Achieving the role of trusted advisor should be the goal of any insurance agent.

But how does an agent become a trusted advisor, with hundreds if not thousands of customers to manage? How do you scale both the frequency and the quality of customer touches? Are carriers providing the tools needed to empower their agents to become trusted advisors in their local markets, allowing them to grow and influence the outcome of their business?

Let’s break down what the term trusted advisor means. By definition, trust is the reliance in character, ability, strength or truth about someone. Trust is earned over time by communicating, in a way that is invited, consistent, relevant and meaningful. The producer who has become a trusted advisor builds a long-term relationship with their customers, not just the short-term gain of one sale.

The insurance industry was built by companies using a distributed sales force of agents that connected in their local communities appropriately, communicating with each customer based on a foundation of trust. Traditionally, agents built relationships with their local individual network of contacts on a one-to-one level. Hours on the phone, the golf course, the PTA meeting, their networking groups, etc. resulted in true relationships with people.

Relationship Marketing and the Insurance Industry

The insurance model of a distributed field force of agents, requires technology that is specific to the insurance industry. Broad-based customer relationship management tools are good for maintaining a customer record, setting up reminders and managing a customer file, but do little to expand the capacity for quality and frequency of interaction. Are these tools helping your agents field force truly connect in their markets with their customers and building relationships?

At the velocity and volume of the insurance industry today, technology must be applied to empower agents with marketing and communications tools that enable relationship marketing with hundreds of customers, creating agents who are continually earning the role of trusted advisors.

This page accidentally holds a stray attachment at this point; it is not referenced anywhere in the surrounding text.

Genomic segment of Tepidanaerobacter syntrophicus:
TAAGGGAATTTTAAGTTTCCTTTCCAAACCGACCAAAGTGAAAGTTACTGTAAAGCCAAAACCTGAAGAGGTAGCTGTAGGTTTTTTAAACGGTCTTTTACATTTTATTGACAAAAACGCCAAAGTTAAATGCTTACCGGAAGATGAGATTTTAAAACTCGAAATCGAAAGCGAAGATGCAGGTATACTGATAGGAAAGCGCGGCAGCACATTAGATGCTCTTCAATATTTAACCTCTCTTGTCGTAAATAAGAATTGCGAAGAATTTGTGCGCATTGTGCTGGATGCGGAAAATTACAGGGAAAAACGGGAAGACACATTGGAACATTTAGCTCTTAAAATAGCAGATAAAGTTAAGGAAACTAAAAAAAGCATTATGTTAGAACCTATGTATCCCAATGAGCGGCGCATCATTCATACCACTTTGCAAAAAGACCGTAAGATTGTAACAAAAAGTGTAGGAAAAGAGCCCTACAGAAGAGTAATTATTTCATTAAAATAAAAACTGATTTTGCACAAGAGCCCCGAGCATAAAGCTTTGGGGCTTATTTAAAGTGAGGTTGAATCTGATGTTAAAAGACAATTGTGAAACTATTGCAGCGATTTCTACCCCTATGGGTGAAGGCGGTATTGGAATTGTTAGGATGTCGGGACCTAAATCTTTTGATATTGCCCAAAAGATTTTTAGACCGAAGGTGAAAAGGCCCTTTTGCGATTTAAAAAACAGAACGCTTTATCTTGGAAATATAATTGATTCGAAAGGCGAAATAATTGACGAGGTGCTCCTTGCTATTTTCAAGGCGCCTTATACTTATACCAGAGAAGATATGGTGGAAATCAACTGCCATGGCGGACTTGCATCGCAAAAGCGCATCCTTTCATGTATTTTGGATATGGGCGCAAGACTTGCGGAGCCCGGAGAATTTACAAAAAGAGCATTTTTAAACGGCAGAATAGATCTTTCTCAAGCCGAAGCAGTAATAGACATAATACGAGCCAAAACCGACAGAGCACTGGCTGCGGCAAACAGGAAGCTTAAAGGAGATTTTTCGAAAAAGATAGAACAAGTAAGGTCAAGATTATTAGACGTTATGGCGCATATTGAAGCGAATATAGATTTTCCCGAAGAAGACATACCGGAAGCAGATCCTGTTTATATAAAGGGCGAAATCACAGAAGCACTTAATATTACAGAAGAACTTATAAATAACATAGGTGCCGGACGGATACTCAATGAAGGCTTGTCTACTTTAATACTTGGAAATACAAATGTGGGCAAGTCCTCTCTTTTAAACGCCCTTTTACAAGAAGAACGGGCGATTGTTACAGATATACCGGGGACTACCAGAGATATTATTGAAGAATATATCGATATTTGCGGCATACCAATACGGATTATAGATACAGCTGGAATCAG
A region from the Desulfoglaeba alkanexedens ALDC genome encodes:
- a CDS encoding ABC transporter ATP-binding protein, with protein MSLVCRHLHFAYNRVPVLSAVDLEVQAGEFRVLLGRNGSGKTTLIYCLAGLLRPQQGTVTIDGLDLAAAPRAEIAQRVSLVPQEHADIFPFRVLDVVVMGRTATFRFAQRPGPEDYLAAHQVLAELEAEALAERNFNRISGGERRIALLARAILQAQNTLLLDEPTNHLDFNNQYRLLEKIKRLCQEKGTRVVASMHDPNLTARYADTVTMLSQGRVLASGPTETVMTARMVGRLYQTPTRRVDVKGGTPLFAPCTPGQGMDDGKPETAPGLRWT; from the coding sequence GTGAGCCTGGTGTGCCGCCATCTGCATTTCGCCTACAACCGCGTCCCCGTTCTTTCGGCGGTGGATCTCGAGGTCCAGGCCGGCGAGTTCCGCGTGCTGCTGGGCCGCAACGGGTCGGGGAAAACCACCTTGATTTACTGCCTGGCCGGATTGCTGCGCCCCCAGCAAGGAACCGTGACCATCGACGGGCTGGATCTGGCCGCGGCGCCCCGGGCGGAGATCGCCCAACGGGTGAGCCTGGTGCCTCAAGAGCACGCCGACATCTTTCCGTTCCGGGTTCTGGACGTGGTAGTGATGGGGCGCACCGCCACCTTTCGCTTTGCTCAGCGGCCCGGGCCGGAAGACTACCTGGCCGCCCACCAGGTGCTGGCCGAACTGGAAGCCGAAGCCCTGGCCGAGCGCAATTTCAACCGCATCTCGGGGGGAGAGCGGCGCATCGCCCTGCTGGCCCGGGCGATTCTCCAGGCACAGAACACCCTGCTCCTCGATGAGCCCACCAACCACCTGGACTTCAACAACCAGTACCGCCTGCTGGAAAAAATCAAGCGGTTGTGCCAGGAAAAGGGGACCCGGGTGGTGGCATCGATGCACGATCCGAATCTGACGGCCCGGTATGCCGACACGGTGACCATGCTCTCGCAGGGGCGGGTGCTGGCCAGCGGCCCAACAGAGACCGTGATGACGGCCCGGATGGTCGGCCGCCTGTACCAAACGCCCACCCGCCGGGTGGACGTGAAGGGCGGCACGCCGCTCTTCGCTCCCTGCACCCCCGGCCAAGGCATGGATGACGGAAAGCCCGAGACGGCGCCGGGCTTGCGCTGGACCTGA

Dialing for dollars won’t get you there

Agents must be empowered to communicate in a way that is relevant to each individual customer. That’s an overwhelming task for producers who are managing a growing a book of business. Technology focusing on automated marketing and communications allows agents to manage their relationships with each customer individually. Staying “in touch” with manual input and management with a large book of business is simply not humanly possible.

Effective relationship marketing requires several overlapping strategies and technologies to develop the agent’s role as a trusted advisor. The result of integrating these technologies is increased cross-sell opportunities, increased customer retention and growth through acquisition.

Lead Generation

As the number of leads increase, managing the lead process can be difficult. Studies show that the “speed to lead” dramatically increases close rates. Technology can help agents respond quickly to high quality leads, resulting in quoted and closed business. If agents aren’t responding via the appropriate channel at the right time, the opportunity is lost. Technology can feed qualified leads to the producer’s mobile device within three seconds resulting in that agent becoming the first point of contact for a prospect providing valuable guidance and information. That’s how trusted advisor relationships begin.

Customer Experience Management

Gartner defines customer experience management (CEM) as “the practice of designing and reacting to customer interactions to meet or exceed customer expectations and, thus, increase customer satisfaction, loyalty and advocacy.” It is a strategy that requires process change and many technologies to accomplish. Traditional CRM applications don’t account for the insurance industry’s frequency and velocity of communications necessary to facilitate the trusted advisor relationship.

But what if producers could build the role as trusted advisor by automating communications and marketing with their customers – setting up each customer on a sequential marketing plan that is relevant, timely and consistent.

Targeted Marketing and Communications

To develop relationships with customers and prospects, the marketing communications needs to be frequent and contextual. Knocking out calls from call lists based on selected query criteria is the technique many “technologically astute” producers use. It’s a numbers game, right?

Is that a best practice that is scalable and elevates agents to the level of trusted advisor? Agents who are building sustainable books of business are building relationships with customers. They are using automated marketing tools, managing their customers’ experience with their agency and managing customer data in a way that allows them to leverage those relationships to build business.

By Sam Fleming, Vice President of Product Marketing